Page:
Contactless credit cards, as well as contactless debit cards, allow users to perform fast on-the-go transactions with a simple wave or tap on devices such as contactless-enabled card readers, mobile phones, and fobs.
According to ABI Research, contactless cards issuance accounted for about 1.5 billion units in 2018 or over 50% of all payment cards issued globally, and they are expected to grow to 2.3 billion annually by 2022.
You will know whether your card is contactless or not by observing the EMV Contactless Indicator on the back or the front depending on the issuer, while contactless-enabled readers are recognized due to the presence of the EMVCo Contactless Symbol.
Contactless credit cards use EMV and near-field communication technology (NFC) technology and have an RFID antenna to communicate with NFC-enabled devices, which also have RFID antennas to facilitate communication.
EMV contactless credit cards are secure for payments. The card must be at least 4 centimeters close to the checkout terminal to be charged. The EMV NFC chip generates a one-time code (or token) that protects the data on the card. Even if a user accidentally taps twice on a payment device, there will be only one charge.
EMV chips were developed initially for Europay, Mastercard, and Visa, but are now used by most payment cards around the world. NFC-enabled EMV cards are not popular all over the world due to some security concerns. The RFID antenna makes the cards susceptible to fraudsters who use RFID skimmers to steal the data – usually, just the card number and expiration date, which are useless without the name of the owner and address associated with the card. Still, to prevent such issues, you can protect your card in an RFID-blocking wallet or by wrapping it in aluminum foil. Despite concerns, “fraud on contactless cards and devices represents just 1.1% of overall card fraud,” per Financial Fraud Action UK.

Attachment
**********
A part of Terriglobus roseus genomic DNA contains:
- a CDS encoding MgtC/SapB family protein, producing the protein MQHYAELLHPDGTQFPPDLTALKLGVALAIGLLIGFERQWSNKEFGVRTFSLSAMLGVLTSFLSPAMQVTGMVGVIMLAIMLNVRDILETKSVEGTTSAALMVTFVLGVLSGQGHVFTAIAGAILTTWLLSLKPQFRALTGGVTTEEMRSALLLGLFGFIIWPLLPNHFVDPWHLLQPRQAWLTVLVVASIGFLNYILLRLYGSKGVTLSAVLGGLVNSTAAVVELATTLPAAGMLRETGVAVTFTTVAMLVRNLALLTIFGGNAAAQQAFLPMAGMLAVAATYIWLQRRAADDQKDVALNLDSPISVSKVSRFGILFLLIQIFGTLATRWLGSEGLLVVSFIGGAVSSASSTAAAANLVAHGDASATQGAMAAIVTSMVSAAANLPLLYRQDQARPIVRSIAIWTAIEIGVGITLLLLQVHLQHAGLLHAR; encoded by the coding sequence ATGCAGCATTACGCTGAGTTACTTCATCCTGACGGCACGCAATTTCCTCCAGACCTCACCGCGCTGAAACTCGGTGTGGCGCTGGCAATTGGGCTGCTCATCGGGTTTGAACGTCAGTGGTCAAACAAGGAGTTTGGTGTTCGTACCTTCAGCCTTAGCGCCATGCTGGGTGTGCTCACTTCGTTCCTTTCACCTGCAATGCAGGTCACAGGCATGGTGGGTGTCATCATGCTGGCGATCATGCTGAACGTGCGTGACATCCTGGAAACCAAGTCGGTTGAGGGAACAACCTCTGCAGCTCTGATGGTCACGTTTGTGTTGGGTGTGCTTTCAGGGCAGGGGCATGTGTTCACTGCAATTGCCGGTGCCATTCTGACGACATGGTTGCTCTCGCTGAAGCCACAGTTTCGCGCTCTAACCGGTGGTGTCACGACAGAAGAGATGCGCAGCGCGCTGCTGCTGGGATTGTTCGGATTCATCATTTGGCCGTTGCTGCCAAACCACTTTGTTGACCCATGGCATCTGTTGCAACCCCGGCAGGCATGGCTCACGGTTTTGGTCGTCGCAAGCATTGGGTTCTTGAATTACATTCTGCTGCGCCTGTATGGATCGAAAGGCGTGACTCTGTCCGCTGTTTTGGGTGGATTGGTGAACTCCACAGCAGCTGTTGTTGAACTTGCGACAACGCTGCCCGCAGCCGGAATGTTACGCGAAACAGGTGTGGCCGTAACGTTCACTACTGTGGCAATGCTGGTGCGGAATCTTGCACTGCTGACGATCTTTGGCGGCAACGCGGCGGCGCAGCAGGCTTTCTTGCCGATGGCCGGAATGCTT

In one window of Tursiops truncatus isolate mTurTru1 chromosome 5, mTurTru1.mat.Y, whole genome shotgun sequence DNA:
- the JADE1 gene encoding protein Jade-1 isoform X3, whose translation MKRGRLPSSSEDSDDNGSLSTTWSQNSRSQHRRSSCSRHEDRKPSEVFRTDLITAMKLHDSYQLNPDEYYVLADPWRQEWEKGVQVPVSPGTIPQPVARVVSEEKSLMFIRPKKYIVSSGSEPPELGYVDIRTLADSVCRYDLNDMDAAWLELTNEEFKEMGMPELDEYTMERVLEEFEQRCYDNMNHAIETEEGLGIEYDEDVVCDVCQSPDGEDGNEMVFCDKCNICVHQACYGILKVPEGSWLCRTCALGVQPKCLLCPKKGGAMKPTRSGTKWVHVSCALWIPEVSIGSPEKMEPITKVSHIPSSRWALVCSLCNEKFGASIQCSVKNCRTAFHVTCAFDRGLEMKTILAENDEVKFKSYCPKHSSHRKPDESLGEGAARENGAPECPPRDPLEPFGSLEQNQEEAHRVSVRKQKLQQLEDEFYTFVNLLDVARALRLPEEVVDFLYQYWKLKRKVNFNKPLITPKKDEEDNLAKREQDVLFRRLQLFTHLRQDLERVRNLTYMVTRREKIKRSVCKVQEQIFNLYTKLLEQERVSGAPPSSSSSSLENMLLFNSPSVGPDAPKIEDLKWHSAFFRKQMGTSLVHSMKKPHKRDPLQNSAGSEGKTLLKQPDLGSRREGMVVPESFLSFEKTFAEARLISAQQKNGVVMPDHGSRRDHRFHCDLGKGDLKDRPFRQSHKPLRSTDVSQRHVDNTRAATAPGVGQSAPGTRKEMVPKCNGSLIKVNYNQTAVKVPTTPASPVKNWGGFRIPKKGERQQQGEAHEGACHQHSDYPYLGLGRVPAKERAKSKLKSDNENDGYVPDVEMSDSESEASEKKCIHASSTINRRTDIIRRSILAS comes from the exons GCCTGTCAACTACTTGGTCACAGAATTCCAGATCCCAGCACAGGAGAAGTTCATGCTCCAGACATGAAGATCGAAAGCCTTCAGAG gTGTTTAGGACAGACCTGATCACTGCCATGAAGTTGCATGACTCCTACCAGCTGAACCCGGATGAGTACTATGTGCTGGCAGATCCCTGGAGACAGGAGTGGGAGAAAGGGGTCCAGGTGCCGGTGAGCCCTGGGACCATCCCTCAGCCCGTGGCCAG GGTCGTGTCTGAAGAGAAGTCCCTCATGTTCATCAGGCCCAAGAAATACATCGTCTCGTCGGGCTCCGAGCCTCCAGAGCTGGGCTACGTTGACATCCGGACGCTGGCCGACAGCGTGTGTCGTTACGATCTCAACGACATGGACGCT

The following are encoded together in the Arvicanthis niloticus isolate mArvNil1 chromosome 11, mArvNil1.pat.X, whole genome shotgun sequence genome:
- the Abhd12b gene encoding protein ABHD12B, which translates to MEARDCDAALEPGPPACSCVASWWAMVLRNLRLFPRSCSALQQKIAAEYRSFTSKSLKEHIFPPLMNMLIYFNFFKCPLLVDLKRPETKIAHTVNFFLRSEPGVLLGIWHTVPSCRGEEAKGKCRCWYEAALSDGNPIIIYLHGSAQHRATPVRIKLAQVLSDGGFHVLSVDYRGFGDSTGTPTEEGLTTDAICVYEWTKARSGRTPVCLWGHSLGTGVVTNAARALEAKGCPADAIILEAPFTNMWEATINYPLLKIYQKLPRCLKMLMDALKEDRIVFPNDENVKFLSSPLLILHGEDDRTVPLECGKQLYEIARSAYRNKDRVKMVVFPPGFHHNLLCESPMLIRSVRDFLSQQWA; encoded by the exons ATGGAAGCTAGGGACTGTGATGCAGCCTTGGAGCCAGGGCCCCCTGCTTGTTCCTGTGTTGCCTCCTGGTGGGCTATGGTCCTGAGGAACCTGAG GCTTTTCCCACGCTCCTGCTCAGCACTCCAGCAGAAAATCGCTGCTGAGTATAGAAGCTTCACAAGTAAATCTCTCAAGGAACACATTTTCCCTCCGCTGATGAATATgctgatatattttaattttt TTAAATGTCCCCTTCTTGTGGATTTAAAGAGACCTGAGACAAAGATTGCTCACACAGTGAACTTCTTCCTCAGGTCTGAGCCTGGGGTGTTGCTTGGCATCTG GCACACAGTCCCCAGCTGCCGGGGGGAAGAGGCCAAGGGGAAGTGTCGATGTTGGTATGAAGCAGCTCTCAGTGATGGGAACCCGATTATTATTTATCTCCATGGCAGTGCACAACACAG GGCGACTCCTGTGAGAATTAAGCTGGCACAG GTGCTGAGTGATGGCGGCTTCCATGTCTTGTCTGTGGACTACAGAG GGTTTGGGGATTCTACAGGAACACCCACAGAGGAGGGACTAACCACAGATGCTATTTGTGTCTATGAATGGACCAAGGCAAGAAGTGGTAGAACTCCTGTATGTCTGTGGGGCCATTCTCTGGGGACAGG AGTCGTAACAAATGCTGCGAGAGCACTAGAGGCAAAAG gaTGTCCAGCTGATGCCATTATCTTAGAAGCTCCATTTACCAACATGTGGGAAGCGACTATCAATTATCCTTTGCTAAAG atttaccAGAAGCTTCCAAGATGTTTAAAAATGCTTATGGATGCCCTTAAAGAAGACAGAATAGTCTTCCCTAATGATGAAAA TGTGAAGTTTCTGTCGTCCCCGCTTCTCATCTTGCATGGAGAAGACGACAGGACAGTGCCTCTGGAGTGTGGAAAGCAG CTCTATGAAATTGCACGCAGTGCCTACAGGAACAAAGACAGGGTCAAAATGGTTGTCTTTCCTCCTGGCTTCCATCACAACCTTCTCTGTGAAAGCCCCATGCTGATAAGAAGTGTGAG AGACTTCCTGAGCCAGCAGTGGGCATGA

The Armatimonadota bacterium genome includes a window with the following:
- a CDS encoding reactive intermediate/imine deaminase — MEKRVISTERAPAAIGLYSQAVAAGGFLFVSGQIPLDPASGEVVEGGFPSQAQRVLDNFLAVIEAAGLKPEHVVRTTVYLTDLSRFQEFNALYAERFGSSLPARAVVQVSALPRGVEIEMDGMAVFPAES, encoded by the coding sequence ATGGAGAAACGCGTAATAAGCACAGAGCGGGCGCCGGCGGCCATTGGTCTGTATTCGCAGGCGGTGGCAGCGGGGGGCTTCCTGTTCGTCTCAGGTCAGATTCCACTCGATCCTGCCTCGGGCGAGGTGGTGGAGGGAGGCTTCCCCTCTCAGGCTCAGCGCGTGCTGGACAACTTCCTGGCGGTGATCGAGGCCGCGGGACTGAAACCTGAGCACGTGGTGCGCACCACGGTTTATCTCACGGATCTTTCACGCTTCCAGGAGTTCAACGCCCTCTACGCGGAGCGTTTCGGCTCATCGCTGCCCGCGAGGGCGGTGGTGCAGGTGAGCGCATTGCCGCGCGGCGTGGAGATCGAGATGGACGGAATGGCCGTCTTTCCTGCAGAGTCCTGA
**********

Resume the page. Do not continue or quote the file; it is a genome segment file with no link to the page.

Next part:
Contactless cards have significant benefits if you use them for daily expenses. They improve efficiency at the point-of-sale as they speed up the transaction, offer loyalty points or rewards depending on the issuer. Since the card remains in your hand, it’s less likely to forget it at the cashier.
For vendors, contactless cards improve operations, as contactless transactions are faster than cash and conventional card transactions, averaging, according to First Data, “12.5 seconds, compared to 26.7 seconds for conventional card transactions and 33.7 seconds for cash transactions.”
Due to these benefits and ease of use, contactless cards will become increasingly popular in the future.